Bonawentura Niemojowski

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Bonawentura Niemojowski

Bonawentura Niemojowski (Polish pronunciation: [bɔnavɛnˈtura ɲɛmɔˈjɔfskʲi]; 4 September 1787 - 15 June 1835) was a Polish lawyer, writer and politician. He was one of the leaders of Polish National Government during the November Uprising.


Bonawentura Niemojowski was born in Słupia near Kępno to a noble (szlachta) family (Wierusz Coat of Arms). He first studied in the Piarist college in Warsaw, and later abroad in Paris. After returning to Poland, he became elected from the Kalisz Voivodeship to the Sejm (parliament) of Congress Poland. He was a member of the liberal Kalisz Opposition (Kaliszanie) in the parliament since 1820; the group was named after the voivodeship which he and his brother, Wincenty Niemojowski, both notable members of the group, were from.

In 1821 married Bonawentura Wiktoria Lubowidzka, with whom he had two children.

In the Sejm, Bonawentura soon became a major nuisance to the Russian officials.[1] One of the demands of the Kalisz faction in 1820, regarding independence of the judiciary, led the tsar Alexander I of Russia (who was also king of Congress Poland, the Russian Empire puppet state) to suspend the Polish parliament for a period of five years; Niemojowski was dismissed from the parliament before that and subject to house arrest for over a year. After the parliament was reestablished, he was a vocal opponent to the movement to make the parliament debates secret, and criticized the tsar's and Russian officials breaking the Constitution of the Congress Poland. In 1830 tsar ordered the Senate of Poland to annul Niemojowski's and his brother's mandates on a technicality in order to bar them from attending the parliament sessions.[2]

Although opposed to any means of revolutionary changes,[3] the Kaliszanie eventually supported the November Uprising and joined the ranks of the National Government in 1830. During the period of struggle against Russia, the Kaliszanie practically dominated the government, controlling the ministries of internal affairs, treasury and war.[4] With the November Uprising of 1830 Bonawentura joined the revolutionary government, taking, among others, posts of minister of justice and later minister of internal affairs. On 8 September 1831 he replaced general Jan Krukowiecki as the leader of Polish National Government. Where Krukowiecki wanted to negotiate with the Russians, Niemojowski represented the radical arm of the insurgents, opposed the negotiations and in favor of continuing the uprising. He supported the defense of Warsaw. After the fall of Warsaw he moved to Modlin. He resigned his post on 23 September, once the majority of the government decided to support capitulation, and was succeeded by general Maciej Rybiński. Eventually, with the collapse of the uprising, he escaped to France, joining the Great Emigration; he lived in Paris and Brussels and was an activist in the Komitet Tymczasowy Emigracji (Emigration's Temporary Committee).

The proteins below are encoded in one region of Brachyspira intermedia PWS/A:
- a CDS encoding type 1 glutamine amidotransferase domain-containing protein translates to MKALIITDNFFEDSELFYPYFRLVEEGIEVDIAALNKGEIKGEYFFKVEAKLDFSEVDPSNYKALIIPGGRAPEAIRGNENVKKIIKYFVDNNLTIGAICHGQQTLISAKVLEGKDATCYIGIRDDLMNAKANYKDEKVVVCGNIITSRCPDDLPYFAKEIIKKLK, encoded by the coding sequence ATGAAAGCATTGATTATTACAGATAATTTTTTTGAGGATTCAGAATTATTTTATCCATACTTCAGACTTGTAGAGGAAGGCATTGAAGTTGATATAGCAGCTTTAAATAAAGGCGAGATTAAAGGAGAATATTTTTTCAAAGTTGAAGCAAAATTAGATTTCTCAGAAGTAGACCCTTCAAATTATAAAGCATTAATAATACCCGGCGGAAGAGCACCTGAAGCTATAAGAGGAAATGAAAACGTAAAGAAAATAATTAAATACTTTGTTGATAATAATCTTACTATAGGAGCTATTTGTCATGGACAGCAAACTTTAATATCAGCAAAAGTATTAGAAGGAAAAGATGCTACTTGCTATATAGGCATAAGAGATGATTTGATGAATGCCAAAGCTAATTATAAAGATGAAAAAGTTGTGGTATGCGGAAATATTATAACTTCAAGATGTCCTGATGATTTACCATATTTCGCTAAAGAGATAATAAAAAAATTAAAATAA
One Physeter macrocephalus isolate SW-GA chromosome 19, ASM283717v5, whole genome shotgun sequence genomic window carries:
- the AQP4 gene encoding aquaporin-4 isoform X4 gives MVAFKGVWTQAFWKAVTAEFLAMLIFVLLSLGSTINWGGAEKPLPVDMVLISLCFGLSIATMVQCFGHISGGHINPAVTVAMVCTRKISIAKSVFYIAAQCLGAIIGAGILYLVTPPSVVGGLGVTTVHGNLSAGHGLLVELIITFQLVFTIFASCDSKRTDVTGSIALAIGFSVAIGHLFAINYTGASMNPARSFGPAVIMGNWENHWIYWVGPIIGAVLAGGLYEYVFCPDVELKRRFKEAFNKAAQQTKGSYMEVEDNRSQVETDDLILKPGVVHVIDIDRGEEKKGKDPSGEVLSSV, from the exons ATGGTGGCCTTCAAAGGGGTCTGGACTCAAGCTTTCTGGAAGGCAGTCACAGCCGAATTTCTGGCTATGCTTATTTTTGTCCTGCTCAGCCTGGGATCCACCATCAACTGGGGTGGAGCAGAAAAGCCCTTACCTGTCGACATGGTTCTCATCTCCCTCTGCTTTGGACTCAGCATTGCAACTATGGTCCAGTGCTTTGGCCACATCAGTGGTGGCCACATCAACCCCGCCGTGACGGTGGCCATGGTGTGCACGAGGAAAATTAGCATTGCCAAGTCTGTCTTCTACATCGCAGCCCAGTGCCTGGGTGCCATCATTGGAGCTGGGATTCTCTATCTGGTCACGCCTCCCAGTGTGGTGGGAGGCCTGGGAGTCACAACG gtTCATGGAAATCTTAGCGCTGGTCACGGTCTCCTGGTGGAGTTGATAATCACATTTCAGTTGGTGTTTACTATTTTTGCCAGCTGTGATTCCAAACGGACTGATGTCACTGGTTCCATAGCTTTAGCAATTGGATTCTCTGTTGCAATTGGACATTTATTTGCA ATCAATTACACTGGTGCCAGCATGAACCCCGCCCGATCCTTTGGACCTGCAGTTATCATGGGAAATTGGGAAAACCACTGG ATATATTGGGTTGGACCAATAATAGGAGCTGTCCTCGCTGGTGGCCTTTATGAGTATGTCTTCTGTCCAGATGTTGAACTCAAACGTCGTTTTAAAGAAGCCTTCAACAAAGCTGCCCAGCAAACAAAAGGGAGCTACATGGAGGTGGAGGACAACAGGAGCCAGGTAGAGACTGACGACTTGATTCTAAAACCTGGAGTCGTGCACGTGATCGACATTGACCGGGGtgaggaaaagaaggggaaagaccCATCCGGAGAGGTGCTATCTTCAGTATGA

Niemojowski published several political works:

  • Głosy posła kaliskiego na sejmie Królestwa Polskiego 1818
  • L’autokrate et la constitution du rayaume de Pologne (Brussels 1833)
  • O ostatnich wypadkach rewolucji polskiej (Paris 1833)
  • Kilka słów do współrodaków z powodu fałszów przez J.B. Ostrowskiego w piśmie „Nowa Polska” (Paris 1834)

See also[edit]


  1. ^ W. H. Zawadzki, A Man of Honour: Adam Czartoryski as a Statesman of Russia and Poland, 1795-1831, Oxford University Press, 1993, ISBN 0-19-820303-9, Google Print, p.284
  2. ^ Zawadziki, op.cit., Google Print, p.297
  3. ^ Irena Koberdowa (1976). Między pierwszą a drugą Rzecząpospolitą: Dzieje Polski (The History of Poland: Between the First and the Second Republic) (in Polish). Warsaw: Wiedza Powszechna. p. 105. 
  4. ^ Marceli Handelsman; Adam Jerzy Czartoryski (1948). "Kaliszanie". Adam Czartoryski (in Polish). Warsaw: Towarzystwo Naukowe Warszawskie. pp. 145–162.